[Federal Register Volume 77, Number 133 (Wednesday, July 11, 2012)]
[Rules and Regulations]
[Pages 40785-40789]
From the Federal Register Online via the Government Printing Office [www.gpo.gov]
[FR Doc No: 2012-16864]



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Rules and Regulations
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Federal Register / Vol. 77, No. 133 / Wednesday, July 11, 2012 / 
Rules and Regulations

[[Page 40785]]



DEPARTMENT OF AGRICULTURE

Rural Housing Service

Rural Business-Cooperative Service

Rural Utilities Service

Farm Service Agency

7 CFR Part 1980

RIN 0575-AC90


Single Family Housing Guaranteed Loan Program

AGENCIES: Rural Housing Service, Rural Business-Cooperative Service, 
Rural Utilities Service, Farm Service Agency, USDA.

ACTION: Final rule.

-----------------------------------------------------------------------

SUMMARY: This final rule implements a change in the regulations for the 
United States Department of Agriculture (USDA), Rural Housing Service 
(RHS) Section 502 Single Family Housing Guaranteed Loan Program 
(SFHGLP) (also referred to as ``Agency'') by requiring an annual fee 
for all loan obligations. This action is taken to implement authorities 
granted the Secretary of the USDA, in Sec. 102 of the Supplemental 
Appropriations Act, 2010 to collect from the lender an annual fee not 
to exceed 0.5 percent of the outstanding principal balance of the loan 
for the life of the loan. The primary intent of the annual fee is to 
make the SFHGLP subsidy neutral when used in conjunction with the one-
time up-front guarantee fee, thus eliminating the need for taxpayer 
support of the program at its current loan level.

DATES: Effective Date: July 11, 2012.

FOR FURTHER INFORMATION CONTACT: Cathy Glover, Senior Loan Specialist, 
Single Family Housing Guaranteed Loan Division, USDA Rural Development, 
Room 2241, STOP 0784, 1400 Independence Ave. SW., Washington, DC 20250, 
Telephone: (202) 720-1460, Email: cathy.glover@wdc.usda.gov.

SUPPLEMENTARY INFORMATION: 

Classification

    This final rule has been determined to be non-significant by the 
Office of Management and Budget (OMB) under Executive Order 12866.

Executive Order 12988

    This rule has been reviewed under Executive Order 12988, Civil 
Justice Reform. Except where specified, all State and local laws and 
regulations that are in direct conflict with this rule will be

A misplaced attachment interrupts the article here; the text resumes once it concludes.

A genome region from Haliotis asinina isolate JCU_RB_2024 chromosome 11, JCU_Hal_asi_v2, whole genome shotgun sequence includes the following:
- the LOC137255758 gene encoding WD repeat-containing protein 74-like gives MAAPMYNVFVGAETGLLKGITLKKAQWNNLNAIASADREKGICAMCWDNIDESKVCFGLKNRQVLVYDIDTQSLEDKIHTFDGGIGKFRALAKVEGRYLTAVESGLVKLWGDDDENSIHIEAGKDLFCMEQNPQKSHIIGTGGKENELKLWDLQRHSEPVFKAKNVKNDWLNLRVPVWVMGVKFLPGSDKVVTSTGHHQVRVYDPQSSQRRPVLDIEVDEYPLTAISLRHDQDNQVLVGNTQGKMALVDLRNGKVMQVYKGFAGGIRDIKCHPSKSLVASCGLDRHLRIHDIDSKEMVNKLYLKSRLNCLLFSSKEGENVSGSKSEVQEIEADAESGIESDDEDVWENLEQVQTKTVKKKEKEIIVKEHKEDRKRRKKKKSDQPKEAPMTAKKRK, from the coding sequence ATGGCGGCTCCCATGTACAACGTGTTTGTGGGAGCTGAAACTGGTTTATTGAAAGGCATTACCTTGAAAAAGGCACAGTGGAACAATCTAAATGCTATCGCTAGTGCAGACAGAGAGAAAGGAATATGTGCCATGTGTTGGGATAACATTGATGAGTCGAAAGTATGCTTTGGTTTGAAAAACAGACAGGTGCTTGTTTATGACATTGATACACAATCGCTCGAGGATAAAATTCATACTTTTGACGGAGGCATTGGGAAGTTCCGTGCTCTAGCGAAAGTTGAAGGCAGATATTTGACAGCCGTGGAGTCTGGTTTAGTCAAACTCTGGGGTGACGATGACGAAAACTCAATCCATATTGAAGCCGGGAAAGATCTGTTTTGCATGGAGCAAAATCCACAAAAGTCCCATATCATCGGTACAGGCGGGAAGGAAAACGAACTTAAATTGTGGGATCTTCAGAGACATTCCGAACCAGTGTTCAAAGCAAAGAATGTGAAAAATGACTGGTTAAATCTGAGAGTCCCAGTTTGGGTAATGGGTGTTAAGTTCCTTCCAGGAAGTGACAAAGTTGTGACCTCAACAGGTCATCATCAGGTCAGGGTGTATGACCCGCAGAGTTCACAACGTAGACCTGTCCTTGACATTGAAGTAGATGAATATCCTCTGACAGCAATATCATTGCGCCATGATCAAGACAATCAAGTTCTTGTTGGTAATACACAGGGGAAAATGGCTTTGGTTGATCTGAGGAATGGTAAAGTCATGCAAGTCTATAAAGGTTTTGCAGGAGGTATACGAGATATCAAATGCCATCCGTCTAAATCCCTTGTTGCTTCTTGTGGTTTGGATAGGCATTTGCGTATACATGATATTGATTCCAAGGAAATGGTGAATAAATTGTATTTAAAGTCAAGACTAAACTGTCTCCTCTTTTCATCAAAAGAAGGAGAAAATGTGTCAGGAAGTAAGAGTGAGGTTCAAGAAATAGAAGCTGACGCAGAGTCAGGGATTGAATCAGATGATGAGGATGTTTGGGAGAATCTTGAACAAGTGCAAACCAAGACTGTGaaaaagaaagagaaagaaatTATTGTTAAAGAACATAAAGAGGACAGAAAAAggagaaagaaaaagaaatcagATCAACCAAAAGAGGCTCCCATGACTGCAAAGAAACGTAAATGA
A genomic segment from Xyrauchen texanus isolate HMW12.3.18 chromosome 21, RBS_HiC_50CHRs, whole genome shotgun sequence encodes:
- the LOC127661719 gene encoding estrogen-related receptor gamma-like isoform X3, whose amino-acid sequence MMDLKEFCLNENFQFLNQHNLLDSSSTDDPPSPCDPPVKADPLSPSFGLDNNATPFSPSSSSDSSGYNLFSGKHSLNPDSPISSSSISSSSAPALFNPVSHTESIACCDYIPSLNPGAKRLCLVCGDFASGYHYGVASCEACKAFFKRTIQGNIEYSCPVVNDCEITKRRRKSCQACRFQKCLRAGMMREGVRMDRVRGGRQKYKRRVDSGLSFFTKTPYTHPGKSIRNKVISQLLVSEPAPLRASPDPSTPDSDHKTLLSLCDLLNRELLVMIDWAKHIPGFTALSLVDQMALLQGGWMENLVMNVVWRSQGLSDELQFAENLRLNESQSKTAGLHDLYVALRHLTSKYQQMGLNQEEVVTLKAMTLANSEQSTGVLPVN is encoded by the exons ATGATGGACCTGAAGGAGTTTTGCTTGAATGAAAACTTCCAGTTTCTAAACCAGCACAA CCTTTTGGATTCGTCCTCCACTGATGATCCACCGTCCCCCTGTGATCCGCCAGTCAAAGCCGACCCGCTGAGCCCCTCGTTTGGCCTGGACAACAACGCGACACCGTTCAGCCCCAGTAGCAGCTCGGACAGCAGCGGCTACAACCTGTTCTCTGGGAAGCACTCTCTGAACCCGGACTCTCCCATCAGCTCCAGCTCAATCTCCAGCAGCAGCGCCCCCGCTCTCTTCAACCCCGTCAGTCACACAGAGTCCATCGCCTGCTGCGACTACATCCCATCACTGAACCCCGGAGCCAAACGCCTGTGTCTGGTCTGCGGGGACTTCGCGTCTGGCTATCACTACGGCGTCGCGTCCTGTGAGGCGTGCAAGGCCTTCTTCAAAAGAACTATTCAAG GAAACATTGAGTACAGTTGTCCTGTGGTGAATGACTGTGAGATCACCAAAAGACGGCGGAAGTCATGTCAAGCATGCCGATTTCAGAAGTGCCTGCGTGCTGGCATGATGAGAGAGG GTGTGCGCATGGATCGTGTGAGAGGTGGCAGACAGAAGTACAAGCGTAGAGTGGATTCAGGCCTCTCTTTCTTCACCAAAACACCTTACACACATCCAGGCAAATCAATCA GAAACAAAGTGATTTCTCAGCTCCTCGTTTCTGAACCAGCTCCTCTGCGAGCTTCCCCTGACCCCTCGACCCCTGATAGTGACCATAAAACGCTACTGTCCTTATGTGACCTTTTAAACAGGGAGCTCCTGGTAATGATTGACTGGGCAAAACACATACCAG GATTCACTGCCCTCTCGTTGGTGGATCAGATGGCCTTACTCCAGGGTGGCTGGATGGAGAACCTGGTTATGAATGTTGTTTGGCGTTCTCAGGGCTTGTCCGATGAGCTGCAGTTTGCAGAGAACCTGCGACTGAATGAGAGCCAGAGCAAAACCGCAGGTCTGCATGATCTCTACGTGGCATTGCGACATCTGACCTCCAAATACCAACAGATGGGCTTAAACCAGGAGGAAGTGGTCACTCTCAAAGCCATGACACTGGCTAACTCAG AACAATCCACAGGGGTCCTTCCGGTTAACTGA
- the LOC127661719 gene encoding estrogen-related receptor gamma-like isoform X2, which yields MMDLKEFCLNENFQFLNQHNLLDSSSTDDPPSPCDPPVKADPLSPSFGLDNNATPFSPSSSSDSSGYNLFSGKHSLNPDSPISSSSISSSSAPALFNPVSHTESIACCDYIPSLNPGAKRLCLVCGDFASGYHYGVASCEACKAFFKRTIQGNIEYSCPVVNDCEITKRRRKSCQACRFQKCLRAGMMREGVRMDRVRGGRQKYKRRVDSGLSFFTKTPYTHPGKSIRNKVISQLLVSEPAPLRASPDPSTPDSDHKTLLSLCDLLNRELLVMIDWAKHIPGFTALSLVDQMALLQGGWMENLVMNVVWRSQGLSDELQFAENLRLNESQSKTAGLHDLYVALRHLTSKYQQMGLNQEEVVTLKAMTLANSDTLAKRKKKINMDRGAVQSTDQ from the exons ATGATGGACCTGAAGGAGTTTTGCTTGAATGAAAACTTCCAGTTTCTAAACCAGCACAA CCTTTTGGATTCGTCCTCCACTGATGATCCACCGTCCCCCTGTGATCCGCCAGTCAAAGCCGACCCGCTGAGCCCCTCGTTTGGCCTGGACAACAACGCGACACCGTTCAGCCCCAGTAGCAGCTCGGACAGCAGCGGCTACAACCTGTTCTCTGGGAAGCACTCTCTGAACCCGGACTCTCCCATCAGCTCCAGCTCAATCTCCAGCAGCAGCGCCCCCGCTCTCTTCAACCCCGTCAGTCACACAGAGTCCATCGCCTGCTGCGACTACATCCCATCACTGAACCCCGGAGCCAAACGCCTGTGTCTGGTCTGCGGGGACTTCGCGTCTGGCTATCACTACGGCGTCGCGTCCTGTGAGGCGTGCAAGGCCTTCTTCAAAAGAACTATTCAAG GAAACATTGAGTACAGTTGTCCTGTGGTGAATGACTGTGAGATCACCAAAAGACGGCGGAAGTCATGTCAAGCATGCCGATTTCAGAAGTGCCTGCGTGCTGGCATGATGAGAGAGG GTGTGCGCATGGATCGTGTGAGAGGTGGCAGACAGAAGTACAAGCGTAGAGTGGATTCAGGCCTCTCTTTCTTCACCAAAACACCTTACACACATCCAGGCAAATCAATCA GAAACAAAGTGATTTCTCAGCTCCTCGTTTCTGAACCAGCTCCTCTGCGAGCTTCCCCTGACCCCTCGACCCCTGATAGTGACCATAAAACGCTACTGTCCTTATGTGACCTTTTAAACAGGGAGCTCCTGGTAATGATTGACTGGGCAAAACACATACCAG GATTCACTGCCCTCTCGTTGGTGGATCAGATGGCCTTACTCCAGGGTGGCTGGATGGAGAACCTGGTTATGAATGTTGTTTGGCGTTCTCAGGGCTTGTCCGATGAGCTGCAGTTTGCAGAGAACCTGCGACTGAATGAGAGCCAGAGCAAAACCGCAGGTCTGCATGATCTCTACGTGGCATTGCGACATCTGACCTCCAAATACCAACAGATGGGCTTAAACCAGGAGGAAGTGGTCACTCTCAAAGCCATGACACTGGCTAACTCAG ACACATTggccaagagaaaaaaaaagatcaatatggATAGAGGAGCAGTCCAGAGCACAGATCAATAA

preempted. Federal funds carry Federal requirements. No person is 
required to apply for funding under this program, but if they do apply 
and are selected for funding, they must comply with the requirements 
applicable to the Federal program funds. This rule is not retroactive. 
It will not affect agreements entered into prior to the effective date 
of the rule. Before any judicial action may be brought regarding the 
provisions of this rule, the administrative appeal provisions of 7 CFR 
part 11 must be exhausted.

Unfunded Mandates Reform Act

    Title II of the Unfunded Mandates Reform Act of 1995 (UMRA), Public 
Law 104-4, establishes requirements for Federal agencies to assess the 
effect of their regulatory actions on State, local, and tribal 
governments and the private sector. Under section 202 of the UMRA, the 
Agency generally must prepare a written statement, including a cost-
benefit analysis, for proposed and final rules with ``Federal 
mandates'' that may result in expenditures to State, local, or tribal 
governments, in the aggregate, or to the private sector, of $100 
million, or more, in any one year. When such a statement is needed for 
a rule, section 205 of the UMRA generally requires the Agency to 
identify and consider a reasonable number of regulatory alternatives 
and adopt the least costly, most cost-effective, or least burdensome 
alternative that achieves the objectives of the rule.
    This rule contains no Federal mandates (under the regulatory 
provisions of Title II of the UMRA) for State, local, and tribal 
governments or the private sector. Therefore, this rule is not subject 
to the requirements of sections 202 and 205 of the UMRA.

Environmental Impact Statement

    This document has been reviewed in accordance with 7 CFR part 1940, 
subpart G, ``Environmental Program.'' It is the determination of the 
Agency that this action does not constitute a major Federal action 
significantly affecting the quality of the human environment, and, in 
accordance with the National Environmental Policy Act of 1969, 42 
U.S.C. 4321 et seq., neither an Environmental Assessment nor an 
Environmental Impact Statement is required.

Federalism--Executive Order 13132

    The policies contained in this rule do not have any substantial 
direct effect on States, on the relationship between the national 
government and States, or on the distribution of power and 
responsibilities among the various levels of government. Nor does this 
rule impose substantial direct compliance costs on State and local 
governments. Therefore, consultation with the States is not required.

Regulatory Flexibility Act

    In compliance with the Regulatory Flexibility Act (5 U.S.C. 601 et 
seq.) the undersigned has determined and certified by signature of this 
document that this rule change will not have a significant impact on a 
substantial number of small entities. This rule does not impose any 
significant new requirements on Agency applicants and borrowers, and 
the regulatory changes affect only Agency determination of program 
benefits for guarantees of loans made to individuals. Changes impacting 
lenders will impact all approved lenders doing business under this